Shinichi Suzuki

The Suzuki Experienece

From one Suzuki parent to another

The Gardener, Carpenter, and the Suzuki parent

Are Suzuki parents gardeners, carpenters, or some of both?

Alan Duncan

4 minutes read

I've been reading Alison Gopnik's recent book "The Gardener and the Carpenter" and wondering how it all fits with our role as Suzuki parents.

Gardening and carpentry

Dr. Gopnik is professor of psychology at U.C. Berkley and studies child development. "The Gardener and the Carpenter" looks at the role parents play in their children's lives using two contrasting metaphors. The "carpenter parent" views child development from the parent's perspective - planning, arranging and "parenting." Like a carpenter who plans, measures, and fits everything precisely, this parent takes a utilitarian view of his or her role. She fills her children's schedules with multiple activities and ensures achievement by carefully orchestrating the "work" of child-rearing. The author contrasts this role with that of the "gardener parent" who sets up a loving supportive environment in which kids have independence to explore the world and learn experientially. Like a master gardener who is concerned about the tilth of the soil, the right amount of shade and light but then allows the plants to do what they do, this type of parent views their role less as work and more as modeling, supporting, and caring. She keeps no secrets about her preference that parents adopt the gardener model and presents considerable evidence from studies in her lab and others that show children do better.

Explaining vs exploring

In one study, children were randomized to two groups. The goal was for children to learn how to use a new device they had never seen before. Unbeknownst to the children in the study, the device was capable of doing several things - playing sounds, flashing lights, etc. In one group, an adult tole the children a how to activate one of the features of the device. In another group, the adult gave a demonstration of some of the features and invited them to play with the device. Children in the latter group found all of the features to a greater extent than those in the former group. This study, and those like it, show that children learn and develop best when adults interact with them in less explanatory and more playful, exploratory ways.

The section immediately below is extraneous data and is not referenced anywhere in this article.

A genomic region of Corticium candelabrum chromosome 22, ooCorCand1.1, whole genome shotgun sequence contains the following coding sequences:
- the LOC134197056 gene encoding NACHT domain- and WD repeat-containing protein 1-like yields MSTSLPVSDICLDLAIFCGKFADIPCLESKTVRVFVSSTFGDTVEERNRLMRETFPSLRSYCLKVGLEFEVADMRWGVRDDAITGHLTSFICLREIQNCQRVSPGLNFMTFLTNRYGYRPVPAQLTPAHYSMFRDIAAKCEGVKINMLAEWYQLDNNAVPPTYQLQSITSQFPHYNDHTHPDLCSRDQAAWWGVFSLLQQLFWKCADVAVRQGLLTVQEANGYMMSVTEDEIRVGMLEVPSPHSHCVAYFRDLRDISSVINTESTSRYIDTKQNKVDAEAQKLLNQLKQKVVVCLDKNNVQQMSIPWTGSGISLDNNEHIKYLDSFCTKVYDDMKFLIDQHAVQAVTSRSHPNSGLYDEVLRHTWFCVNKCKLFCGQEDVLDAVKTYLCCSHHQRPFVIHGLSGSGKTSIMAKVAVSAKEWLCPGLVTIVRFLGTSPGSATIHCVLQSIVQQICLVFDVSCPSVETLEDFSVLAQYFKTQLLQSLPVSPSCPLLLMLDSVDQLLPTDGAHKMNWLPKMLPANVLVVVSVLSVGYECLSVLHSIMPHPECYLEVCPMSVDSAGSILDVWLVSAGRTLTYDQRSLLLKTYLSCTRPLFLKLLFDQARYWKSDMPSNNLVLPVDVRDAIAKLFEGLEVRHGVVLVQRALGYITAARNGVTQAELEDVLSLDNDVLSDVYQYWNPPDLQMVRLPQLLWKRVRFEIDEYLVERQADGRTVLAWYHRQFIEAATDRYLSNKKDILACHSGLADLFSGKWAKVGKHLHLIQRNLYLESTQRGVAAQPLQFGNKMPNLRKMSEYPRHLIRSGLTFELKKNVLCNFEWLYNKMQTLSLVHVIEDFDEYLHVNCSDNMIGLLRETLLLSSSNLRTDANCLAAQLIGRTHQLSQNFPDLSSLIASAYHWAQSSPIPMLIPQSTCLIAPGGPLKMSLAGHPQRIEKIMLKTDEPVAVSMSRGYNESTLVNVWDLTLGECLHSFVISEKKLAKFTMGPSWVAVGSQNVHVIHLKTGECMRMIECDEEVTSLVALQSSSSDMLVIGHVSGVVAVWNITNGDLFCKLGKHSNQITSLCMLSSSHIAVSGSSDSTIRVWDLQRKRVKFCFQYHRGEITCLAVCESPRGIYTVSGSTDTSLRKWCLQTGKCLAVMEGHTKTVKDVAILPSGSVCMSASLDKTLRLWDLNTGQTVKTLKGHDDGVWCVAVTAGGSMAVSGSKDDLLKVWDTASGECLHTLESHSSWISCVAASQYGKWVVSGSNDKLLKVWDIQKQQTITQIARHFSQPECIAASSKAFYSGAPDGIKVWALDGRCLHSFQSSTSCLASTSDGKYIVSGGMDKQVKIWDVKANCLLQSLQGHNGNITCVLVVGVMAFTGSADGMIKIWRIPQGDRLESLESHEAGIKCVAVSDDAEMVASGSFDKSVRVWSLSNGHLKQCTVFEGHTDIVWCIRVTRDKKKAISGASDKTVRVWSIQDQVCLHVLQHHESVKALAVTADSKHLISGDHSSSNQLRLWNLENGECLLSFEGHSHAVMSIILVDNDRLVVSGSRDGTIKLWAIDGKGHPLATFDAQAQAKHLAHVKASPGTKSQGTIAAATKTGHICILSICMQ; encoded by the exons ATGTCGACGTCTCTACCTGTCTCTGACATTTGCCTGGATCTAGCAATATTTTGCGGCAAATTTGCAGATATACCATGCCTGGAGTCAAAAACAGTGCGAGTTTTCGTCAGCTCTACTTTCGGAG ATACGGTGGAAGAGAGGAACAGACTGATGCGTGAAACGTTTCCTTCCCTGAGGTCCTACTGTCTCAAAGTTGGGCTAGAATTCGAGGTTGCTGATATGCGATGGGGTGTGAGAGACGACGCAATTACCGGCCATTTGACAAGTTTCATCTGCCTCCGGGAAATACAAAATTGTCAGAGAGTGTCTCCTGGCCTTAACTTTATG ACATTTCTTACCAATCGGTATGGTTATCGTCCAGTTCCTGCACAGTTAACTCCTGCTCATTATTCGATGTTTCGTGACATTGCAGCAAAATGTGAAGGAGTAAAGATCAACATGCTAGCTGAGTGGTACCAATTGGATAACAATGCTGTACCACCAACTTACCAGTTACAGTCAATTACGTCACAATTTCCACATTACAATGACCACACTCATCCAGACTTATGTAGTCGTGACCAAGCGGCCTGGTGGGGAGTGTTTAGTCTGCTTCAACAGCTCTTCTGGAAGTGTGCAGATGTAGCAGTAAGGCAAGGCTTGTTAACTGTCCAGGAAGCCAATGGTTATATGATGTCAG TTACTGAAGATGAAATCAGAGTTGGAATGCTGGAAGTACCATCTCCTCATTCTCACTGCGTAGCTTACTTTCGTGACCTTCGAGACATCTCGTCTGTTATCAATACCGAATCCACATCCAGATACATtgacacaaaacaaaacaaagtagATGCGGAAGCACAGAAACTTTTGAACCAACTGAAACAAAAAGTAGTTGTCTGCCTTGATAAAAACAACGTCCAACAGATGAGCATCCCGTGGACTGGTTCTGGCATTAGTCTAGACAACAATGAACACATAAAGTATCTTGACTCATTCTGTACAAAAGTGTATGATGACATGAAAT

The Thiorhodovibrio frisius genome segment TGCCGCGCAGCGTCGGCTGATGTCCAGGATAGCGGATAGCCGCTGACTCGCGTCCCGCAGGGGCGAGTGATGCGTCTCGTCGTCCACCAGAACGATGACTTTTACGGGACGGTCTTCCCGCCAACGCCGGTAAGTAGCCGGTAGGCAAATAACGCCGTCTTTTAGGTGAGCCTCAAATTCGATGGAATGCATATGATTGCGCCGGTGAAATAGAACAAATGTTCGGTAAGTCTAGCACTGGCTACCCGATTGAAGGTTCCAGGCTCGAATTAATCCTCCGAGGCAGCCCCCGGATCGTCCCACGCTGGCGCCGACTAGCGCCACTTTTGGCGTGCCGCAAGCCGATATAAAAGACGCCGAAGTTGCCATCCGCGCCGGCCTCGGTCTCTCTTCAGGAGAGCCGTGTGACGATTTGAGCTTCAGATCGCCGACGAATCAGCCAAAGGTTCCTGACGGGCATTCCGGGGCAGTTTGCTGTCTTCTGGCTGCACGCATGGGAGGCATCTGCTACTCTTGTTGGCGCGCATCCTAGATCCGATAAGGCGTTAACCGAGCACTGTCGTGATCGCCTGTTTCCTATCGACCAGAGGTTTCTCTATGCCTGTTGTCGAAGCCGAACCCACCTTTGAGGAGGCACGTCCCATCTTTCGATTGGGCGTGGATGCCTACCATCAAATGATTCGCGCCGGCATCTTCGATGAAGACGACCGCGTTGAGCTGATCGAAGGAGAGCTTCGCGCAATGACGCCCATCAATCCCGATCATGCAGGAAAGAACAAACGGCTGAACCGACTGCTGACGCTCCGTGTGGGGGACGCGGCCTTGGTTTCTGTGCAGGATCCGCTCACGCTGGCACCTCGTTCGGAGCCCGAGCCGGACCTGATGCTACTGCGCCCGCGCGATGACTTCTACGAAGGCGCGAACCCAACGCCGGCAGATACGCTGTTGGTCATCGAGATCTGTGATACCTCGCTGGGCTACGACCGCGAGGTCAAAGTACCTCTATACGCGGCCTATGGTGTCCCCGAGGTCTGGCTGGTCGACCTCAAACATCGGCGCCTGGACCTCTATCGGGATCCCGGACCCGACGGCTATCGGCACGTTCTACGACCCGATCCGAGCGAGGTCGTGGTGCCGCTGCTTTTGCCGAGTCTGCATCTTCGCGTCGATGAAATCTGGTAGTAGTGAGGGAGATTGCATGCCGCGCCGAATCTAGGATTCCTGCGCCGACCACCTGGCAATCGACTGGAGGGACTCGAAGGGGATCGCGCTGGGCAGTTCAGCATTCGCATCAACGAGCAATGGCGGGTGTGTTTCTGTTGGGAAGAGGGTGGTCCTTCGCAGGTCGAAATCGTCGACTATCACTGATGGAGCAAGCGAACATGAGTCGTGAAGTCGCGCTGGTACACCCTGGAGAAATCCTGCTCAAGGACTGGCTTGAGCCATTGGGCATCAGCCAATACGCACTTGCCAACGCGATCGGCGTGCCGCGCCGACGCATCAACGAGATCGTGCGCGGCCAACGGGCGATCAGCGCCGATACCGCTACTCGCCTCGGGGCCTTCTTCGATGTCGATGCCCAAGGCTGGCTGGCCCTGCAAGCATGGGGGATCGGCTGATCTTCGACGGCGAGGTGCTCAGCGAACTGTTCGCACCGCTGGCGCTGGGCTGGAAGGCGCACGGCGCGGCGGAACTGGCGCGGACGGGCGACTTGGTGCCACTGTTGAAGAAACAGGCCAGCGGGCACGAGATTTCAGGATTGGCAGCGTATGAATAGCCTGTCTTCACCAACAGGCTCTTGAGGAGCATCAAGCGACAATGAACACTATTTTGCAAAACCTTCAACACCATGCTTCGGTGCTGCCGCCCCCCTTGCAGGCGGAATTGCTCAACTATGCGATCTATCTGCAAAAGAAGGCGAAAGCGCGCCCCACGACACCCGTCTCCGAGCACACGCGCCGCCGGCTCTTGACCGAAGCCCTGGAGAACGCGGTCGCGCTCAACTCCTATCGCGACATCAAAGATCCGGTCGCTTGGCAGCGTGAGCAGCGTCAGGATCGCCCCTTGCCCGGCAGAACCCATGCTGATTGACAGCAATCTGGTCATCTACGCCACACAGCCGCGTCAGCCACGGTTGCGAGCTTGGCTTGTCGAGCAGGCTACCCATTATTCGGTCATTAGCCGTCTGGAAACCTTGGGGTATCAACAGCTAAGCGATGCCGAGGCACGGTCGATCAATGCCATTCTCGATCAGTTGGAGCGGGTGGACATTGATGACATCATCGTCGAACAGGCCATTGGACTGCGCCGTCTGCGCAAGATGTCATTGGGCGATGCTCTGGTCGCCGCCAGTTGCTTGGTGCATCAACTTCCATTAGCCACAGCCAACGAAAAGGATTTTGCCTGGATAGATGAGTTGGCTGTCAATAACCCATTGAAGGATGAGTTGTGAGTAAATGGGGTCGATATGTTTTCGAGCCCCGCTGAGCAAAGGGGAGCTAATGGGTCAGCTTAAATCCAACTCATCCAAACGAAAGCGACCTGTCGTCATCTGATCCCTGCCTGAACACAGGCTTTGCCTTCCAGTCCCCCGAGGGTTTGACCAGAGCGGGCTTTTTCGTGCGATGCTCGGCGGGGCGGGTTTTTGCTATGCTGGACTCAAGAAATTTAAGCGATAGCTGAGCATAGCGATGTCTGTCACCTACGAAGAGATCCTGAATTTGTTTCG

It's a intriguing contrast in styles of interacting with children. Naturally, I wondered whether being a Suzuki parent is more like being a gardener or a carpenter. Or are we straddling a line between the two? After all, while planning ahead for recitals, making practice charts, and dutifully arranging calendars, we're much more like carpenters than gardeners. But Suzuki himself was very concerned with love and caring as a necessary precondition of talent development. He was clearly a master gardener!

So how to reconcile all of this?

It comes down to attitudes, our orientation toward what it means to help kids learn music. Since children develop best when our approach to them is less like that of the carpenter than of the gardener, here are some ways that we can be better parents:

  1. Focus less on the outcome than the process. Paradoxically I've found that when I don't have a schedule in my head about how my child should be progressing on a piece or through the books, she learns better. Building things is a study in planning and outcomes. Tending a garden is an exercise in allowing something to develop in the right environment.
  2. Think of learning more as exploration than explanation. By finding ways to treat learning as an adventure into the unknown we can allow children's natural curiosity to take over.
  3. Look for larger goals and balance. Just as Suzuki was clear about his bigger existential goals for children, we can do the same. His goal was to help children develop musicianship and humanity.
  4. Think about the "why?" questions. Why learn music at all? By taking a mental step out of the daily planning mode, it's possible to contemplate the bigger questions about how children are developing as people not just what piece they're playing.
  5. Allow children freedom to explore by fostering their independence and choice in practice as their abilities develop and allow some time to explore alternative musical styles if they're interested. There's a world of music outside the Suzuki repertoire!

I must admit that I'm a "carpenter" (in a figurative, not actual, sense!) Planning and focusing on results comes naturally. So it's a struggle for me to interact differently when I'm working with my daughter. But I'm working on it!

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The Suzuki Experienece is a weblog focused on helping parents practice more effectively and joyfully with their children. It traces the progress of our experience from beginner to budding young artist.